in Curating, Zurich University of the Arts (ZHdK)
Experimenting with micropolitical and holistic transdisciplinary advances, in which the cognitive reciprocally intertwines with the non-semiotic, Berit Fischer reconsiders in her doctoral research what an ‘ex-hibition’ can be, how else ideas can be ‘ex-hibited’ or rather ‘in-habited’ and made experienced beyond curatorial forms of display, representation and beyond the consumption of in particular the visual. How can the curatorial achieve a more self-determined aesthetic and discursive form of practice, that not only questions the curator’s role and the paradigm in which she ought to operate, but one that actively engages and dissolves an on-looking audience; a practice that strives to nurture agency and partaking protagonists.
Through the Radical Empathy Lab –an on-going social and research laboratory for relational, alternative and holistic knowledge production– Fischer proposes what she calls “intra-“ and “affective transformative curation”, that embraces what Brazilian theorist Suely Rolnik defines as “the knowing body”. A curation that emphasises the sensual and experiential and that sharpens our senses for an “active micropolitics”. In her curatorial approach she seeks creating “conscientization” (Paulo Freire), a critical consciousness towards exploring new forms of being together that momentarily allow to reflect, to re-feel and undo a reactionary an-aesthesia (Greek: an-aesthēsis: without sensation). The Radical Empathy Lab investigates the relation between micro and macro dimensions of agency. It encompasses recovering and re-learning subaltern knowledges, practices and forms of relating and of self-empowerment, that decolonise and de-subjectivate the (social) body and its relationality to the other.
Berit Fischer is a PhD researcher at the Winchester School of Art/Southampton University, UK, and has worked as an (in-)dependent curator and writer internationally since 1999. Beyond the PhD, her curatorial research interests lie on critical spatial practices, socially produced spaces, the specification of art as a producer of new knowledge, as a means to permeate the status quo, the creation of fields of action, and the development of spaces for critical engagement and affective encounter. She has published articles in Afterall (London), Onomatopee (Eindhoven) and be Magazin (Berlin) amongst others, and both edited and contributed to the books New Spaces for Negotiating Art (and) Histories in Africa (co-edited with Kerstin Pinther and Ugochukwu-Smooth C. Nzewi, 2015), Hlysnan: The Notion and Politics of Listening (2014), and Other Possible Worlds – Proposals on this Side of Utopia (2011).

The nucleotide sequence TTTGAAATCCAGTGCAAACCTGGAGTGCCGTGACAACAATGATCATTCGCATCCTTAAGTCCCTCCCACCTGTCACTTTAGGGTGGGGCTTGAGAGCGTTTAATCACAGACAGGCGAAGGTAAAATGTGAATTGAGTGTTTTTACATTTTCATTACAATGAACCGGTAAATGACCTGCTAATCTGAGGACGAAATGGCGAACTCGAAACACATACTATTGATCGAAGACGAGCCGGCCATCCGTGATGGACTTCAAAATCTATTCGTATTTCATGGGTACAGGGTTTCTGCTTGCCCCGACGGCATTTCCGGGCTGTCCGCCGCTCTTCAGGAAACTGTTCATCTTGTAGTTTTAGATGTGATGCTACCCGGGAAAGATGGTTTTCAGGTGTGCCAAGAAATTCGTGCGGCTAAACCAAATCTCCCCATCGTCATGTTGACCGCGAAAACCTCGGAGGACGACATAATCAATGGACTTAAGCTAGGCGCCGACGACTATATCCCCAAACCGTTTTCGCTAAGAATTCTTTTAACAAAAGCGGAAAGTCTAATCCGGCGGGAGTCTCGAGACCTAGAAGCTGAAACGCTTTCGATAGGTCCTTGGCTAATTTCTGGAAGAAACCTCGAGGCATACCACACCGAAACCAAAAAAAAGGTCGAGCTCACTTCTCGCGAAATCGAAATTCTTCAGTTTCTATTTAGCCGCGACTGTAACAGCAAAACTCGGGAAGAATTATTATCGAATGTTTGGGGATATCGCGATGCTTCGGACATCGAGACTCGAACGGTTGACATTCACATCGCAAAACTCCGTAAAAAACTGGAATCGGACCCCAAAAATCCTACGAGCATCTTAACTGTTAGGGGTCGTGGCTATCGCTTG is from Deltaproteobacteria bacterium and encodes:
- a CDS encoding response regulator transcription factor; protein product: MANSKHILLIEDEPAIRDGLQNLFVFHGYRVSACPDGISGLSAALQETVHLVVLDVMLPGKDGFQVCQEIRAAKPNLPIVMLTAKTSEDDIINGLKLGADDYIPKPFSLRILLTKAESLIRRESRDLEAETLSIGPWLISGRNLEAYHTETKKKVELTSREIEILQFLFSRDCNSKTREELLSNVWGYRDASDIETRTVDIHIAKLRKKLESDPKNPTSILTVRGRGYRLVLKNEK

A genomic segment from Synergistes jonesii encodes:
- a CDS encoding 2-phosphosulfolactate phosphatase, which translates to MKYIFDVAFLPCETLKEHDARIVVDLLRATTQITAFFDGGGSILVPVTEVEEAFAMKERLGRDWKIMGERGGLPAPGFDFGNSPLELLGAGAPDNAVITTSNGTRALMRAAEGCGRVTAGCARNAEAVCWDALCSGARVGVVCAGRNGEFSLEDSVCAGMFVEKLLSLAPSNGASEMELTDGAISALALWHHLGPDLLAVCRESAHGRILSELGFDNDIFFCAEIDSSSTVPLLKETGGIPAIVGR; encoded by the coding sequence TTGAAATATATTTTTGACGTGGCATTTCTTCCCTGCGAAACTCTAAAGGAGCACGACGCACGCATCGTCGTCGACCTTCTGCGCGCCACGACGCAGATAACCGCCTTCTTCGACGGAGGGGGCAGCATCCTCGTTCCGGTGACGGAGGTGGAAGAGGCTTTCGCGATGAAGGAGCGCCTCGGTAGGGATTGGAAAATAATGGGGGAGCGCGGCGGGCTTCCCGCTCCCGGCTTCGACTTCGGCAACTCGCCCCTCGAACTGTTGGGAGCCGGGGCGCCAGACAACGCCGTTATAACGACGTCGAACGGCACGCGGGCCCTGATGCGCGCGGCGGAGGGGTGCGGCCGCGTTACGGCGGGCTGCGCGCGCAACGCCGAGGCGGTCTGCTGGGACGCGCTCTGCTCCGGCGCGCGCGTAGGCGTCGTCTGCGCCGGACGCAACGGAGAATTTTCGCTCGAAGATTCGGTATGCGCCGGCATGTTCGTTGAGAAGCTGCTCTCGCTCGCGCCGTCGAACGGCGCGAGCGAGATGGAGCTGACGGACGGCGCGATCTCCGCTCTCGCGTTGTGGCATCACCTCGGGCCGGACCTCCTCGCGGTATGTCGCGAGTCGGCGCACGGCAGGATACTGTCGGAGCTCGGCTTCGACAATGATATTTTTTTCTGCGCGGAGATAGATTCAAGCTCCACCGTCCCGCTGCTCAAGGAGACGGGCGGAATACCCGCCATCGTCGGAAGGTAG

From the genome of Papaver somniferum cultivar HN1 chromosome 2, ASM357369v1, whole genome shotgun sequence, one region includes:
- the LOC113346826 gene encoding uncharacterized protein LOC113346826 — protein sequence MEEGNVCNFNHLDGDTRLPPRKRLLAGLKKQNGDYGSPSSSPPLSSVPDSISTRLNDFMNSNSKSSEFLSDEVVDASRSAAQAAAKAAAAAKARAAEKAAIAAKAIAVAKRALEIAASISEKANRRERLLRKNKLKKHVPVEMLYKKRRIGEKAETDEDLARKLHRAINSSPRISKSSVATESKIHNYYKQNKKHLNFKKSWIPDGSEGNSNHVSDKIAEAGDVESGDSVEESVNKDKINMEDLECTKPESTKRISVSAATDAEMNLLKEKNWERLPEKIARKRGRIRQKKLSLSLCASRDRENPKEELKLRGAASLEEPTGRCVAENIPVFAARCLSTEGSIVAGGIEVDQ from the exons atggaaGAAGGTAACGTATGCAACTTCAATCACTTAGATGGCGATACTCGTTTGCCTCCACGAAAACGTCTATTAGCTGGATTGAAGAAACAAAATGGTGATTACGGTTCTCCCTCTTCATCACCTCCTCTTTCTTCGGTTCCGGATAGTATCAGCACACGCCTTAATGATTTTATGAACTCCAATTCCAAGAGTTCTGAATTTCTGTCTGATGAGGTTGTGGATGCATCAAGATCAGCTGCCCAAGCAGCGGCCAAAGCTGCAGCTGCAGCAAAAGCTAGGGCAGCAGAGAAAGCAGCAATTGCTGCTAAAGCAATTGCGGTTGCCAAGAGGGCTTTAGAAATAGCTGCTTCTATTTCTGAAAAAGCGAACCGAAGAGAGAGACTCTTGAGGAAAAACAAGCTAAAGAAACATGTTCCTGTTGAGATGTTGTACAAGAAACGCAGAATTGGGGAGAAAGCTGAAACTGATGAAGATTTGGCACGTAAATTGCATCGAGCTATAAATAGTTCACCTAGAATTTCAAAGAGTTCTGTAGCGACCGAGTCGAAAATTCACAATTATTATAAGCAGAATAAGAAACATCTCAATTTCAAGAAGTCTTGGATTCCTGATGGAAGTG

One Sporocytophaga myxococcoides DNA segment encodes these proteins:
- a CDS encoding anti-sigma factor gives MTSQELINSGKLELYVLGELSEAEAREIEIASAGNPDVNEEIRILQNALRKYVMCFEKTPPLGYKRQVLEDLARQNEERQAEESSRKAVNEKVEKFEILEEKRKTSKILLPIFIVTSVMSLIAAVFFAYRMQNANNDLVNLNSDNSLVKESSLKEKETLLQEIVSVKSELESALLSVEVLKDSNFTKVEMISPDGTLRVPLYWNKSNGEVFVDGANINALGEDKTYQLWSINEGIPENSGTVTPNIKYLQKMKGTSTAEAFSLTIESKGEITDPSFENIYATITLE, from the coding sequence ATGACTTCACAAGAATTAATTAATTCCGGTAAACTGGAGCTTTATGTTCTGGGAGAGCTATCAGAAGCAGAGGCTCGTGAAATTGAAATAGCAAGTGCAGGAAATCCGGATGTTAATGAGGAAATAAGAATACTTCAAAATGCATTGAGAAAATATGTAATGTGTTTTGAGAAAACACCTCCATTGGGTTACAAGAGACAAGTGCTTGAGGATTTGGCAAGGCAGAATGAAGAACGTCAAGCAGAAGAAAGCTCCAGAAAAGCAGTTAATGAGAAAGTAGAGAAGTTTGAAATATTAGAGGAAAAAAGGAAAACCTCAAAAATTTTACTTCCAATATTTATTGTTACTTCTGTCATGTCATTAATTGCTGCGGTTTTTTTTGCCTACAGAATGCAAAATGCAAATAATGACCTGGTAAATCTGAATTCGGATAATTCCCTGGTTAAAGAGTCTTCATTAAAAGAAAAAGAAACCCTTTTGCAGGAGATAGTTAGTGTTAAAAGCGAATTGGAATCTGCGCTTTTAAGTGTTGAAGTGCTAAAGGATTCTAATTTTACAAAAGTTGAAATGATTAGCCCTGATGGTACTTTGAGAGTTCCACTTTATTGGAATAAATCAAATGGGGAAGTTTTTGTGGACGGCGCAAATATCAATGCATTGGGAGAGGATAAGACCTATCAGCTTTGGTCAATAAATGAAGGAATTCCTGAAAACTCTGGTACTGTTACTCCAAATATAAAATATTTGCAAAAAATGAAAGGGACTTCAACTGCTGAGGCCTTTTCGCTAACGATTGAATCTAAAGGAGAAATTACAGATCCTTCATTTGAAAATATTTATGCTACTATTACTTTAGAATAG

She has presented tutorials, lectures, and workshops around the world, including at Making Futures School (Berlin), Bergen University (Norway), Freie Universität Berlin (Germany), Nottingham Trent University (UK), and the Soma (Mexico City). She was a co-founding curator of The Brewster Project (New York, 2001), is a member of IKT and the Errant Sound working group (Berlin). Curatorial projects include The Articulating Body – Experiments on De-configuring Reactionary Anaesthesia (University of Bergen, Norway), Affective Listening (Errant Sound, Berlin), The Vibratile Body (Radical Intention, Italy), Revolution Without Movement (Galeria Hit, tranzit.sk, Bratislava), Hlysnan: The Notion and Politics of Listening (Casino Luxembourg Forum d`Art Contemporain, Luxembourg), Other Possible Worlds – Proposals on this Side of Utopia (nGbK, Berlin), Brooklyn Waterfront Outdoor Sculpture Exhibition (New York), Dumbo Arts Festival (New York), Intrude 366 (Zendai Museum of Modern Art, Shanghai), and City Beats (BankART, Yokahama).